Sunday, 1 May 2016

Sherris Sack and the Sack Trade

Some Background
Let’s begin with a quick look at the English situation and some history of the wine trade. Evidence of the existence of the vinífera vine dating from prehistoric times has been found in England but not of its cultivation. Wine was therefore being imported into England, probably a couple of centuries before the Romans invaded in AD 43, but they hugely increased its importation, production and consumption. The earliest mention that wine was made in England comes from Bede in AD 731, and it was generally, though not wholly, a monastic occupation.

The Normans ensured their supply of wine from France, as the 38 vineyards listed in the Domesday Book of 1086 could never have been sufficient to supply them, but more were planted, and wine was produced in reasonable quantities till the XIV century when the climate cooled quite dramatically, and it was no longer possible. In 1152 Eleanor of Acquitaine married Henry, Duke of Normandy, who became Henry II, king of England only two years later. Her dowry was Aquitaine and Gascony, and what with Henry’s Normandy, the English crown therefore owned effectively the left hand side of France. Bordeaux and Gascon wines now became the norm in England, at least till the mid XV century when the English were finally driven out of France after the Hundred Years War.

French wine was not the only wine consumed in England however. Portugal had been trading with England for some time already and various treaties had been signed. A substantial English community had grown by the mid XV century in Lisbon, Oporto, Gaia and Viana, trading in cod, wool and wine. A formal alliance between the two countries was forged after an invasion of Portugal by Castile. It was seen off by the Portuguese with the help of 500 English archers. In 1386 England and Portugal signed the Treaty of Windsor, known as the “Treaty of Perpetual Friendship”, which is still in force. By the 1530’s wine from Lisbon and the Douro (now Port) was already being shipped, but it was a cruder wine than we know today. Nevertheless, the first of many Port houses (Kopke) was established in 1638 and sales grew, providing competition to Sack.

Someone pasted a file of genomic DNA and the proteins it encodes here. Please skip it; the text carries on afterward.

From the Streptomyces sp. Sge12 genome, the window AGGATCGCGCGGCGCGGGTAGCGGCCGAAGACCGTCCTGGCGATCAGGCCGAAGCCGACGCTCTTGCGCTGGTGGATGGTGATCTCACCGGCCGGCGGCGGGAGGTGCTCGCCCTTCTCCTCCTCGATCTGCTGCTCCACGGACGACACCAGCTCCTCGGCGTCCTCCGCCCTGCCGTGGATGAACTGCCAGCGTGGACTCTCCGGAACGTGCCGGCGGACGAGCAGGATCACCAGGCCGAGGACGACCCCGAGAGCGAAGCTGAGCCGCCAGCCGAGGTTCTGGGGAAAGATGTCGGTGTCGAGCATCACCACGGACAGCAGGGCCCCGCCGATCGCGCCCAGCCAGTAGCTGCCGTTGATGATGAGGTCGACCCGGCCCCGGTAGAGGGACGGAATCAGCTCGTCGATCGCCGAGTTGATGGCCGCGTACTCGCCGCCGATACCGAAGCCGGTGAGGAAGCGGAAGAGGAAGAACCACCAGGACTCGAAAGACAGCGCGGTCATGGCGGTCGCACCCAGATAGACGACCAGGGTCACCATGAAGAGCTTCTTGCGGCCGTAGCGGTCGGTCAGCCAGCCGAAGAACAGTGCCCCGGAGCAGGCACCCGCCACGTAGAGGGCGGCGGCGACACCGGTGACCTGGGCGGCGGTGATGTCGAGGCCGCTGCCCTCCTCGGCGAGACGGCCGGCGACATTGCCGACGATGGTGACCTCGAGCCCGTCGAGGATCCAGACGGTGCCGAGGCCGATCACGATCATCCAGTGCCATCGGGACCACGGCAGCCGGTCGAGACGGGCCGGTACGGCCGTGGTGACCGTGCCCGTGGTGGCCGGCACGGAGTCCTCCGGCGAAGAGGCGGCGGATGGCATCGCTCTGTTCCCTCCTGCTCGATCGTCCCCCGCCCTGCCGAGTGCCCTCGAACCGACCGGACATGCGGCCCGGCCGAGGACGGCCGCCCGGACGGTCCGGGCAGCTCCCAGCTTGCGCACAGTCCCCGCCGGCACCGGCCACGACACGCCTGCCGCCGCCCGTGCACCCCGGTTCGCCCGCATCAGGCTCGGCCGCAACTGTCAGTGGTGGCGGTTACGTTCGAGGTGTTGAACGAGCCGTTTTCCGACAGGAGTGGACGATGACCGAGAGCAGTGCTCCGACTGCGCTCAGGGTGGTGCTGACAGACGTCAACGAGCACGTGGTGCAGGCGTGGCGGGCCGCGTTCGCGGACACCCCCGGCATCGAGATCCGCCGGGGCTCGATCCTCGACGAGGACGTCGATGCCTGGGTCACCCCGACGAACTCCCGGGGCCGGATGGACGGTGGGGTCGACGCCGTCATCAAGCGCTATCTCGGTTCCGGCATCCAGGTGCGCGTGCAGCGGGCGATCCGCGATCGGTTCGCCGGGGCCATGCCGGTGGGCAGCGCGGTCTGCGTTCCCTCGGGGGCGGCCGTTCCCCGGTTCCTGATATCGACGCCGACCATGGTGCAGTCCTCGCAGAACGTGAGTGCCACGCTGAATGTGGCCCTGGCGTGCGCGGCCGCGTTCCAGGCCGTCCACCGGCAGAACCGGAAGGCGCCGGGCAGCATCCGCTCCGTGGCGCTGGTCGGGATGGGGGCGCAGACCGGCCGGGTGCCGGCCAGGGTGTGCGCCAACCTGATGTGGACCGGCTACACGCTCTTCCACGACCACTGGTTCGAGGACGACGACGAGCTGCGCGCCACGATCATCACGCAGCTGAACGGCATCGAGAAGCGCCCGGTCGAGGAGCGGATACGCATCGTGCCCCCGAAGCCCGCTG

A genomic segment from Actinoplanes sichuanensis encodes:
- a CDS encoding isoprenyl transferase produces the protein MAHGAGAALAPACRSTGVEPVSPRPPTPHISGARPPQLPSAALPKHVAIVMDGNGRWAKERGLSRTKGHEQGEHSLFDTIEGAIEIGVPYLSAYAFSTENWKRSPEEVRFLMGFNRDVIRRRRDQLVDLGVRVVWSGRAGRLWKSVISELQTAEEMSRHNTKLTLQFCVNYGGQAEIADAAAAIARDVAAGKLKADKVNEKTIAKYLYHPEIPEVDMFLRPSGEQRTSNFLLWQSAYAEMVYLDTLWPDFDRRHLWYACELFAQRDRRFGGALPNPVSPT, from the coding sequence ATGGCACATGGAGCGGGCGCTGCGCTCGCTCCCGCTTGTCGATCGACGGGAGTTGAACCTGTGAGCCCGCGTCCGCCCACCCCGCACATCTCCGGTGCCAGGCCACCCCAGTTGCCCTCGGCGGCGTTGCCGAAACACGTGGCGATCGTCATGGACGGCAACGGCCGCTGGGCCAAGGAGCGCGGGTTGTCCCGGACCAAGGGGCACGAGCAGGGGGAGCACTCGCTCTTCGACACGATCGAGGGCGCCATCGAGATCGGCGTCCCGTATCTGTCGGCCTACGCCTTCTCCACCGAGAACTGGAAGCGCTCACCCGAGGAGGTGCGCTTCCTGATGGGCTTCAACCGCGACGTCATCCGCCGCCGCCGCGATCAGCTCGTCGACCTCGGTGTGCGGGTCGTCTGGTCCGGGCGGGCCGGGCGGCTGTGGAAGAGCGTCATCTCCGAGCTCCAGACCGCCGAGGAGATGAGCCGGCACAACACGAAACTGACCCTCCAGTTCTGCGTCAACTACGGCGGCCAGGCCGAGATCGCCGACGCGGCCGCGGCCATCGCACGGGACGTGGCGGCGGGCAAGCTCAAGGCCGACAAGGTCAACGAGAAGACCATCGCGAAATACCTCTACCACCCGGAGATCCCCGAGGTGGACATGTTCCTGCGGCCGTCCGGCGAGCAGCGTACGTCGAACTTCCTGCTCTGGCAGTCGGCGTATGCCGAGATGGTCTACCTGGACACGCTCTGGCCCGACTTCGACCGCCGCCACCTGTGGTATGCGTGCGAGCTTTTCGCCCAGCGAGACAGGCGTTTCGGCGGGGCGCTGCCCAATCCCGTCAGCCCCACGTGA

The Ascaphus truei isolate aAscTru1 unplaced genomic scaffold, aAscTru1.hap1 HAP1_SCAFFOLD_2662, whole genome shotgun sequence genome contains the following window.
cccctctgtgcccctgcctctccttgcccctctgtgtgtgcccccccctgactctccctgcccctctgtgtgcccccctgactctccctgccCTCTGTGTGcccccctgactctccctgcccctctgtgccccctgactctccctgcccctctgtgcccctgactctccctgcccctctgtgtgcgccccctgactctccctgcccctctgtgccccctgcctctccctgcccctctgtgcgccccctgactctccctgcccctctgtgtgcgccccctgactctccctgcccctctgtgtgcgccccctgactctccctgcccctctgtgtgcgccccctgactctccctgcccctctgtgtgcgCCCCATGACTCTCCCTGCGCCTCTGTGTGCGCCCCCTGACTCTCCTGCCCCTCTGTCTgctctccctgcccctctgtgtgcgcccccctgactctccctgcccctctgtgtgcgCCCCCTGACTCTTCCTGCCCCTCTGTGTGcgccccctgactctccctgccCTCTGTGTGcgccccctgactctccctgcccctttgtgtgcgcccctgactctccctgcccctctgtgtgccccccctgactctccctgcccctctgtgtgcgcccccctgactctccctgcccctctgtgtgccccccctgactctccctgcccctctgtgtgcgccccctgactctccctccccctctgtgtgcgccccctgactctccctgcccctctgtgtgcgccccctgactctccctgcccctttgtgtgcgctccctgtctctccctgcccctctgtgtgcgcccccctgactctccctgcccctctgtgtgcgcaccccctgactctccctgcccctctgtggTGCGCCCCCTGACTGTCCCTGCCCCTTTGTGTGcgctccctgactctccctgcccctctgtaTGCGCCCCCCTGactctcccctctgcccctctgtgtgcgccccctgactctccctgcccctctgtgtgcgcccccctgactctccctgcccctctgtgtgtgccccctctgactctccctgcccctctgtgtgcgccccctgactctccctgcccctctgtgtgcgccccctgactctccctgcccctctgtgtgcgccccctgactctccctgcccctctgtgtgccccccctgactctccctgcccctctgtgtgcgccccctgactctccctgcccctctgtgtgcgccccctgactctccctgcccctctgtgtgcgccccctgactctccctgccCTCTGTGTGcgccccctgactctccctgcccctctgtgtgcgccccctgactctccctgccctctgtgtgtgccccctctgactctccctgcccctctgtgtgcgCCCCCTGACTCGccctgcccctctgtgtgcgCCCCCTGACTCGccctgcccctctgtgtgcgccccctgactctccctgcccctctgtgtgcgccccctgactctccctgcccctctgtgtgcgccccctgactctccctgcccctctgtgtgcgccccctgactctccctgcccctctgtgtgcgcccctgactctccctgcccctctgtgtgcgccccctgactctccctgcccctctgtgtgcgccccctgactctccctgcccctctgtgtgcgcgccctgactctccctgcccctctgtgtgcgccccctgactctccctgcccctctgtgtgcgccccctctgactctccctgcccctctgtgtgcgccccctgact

From the 1350’s wines had been imported from the eastern Mediterranean, mainly by Venetian traders, from Italy (Vernage, a corruption of Vernaccia), Sardinia, Tyre, Cyprus and Crete, whose Malmsey (a corruption of Monomvasia, the port of exit) was prized for its sweetness and body. This trade was subsequently lost to the Ottoman Empire after the fall of Constantinople in 1453, causing northern traders to concentrate more on the western Mediterranean. Many other sweet wines were then shipped from there, from places like Sicily and Málaga but the further west the vineyards, the more convenient.

The Development of Sack
Geoffrey Chaucer (1343-1400), from a family of vintners, refers in his Canterbury Tales to the wine of Lepe which he rhymes with Chepe, presumably now Cheapside in London. Lepe (actually pronounced like the Spanish name “Pepe”) is situated in the province of Huelva, not far from the southern border with Portugal and not terribly far from Jerez, and from here considerable quantities of wine were exported to England. It was obviously strong; Chaucer says: “This wyn of Spaigne crepeth subtilly…ther ryseth such fumositee…” (what a wonderful word!) This would be a forerunner of Sack in times long before the demarcation of vineyards.

A medieval sack cup (foto: pinterest)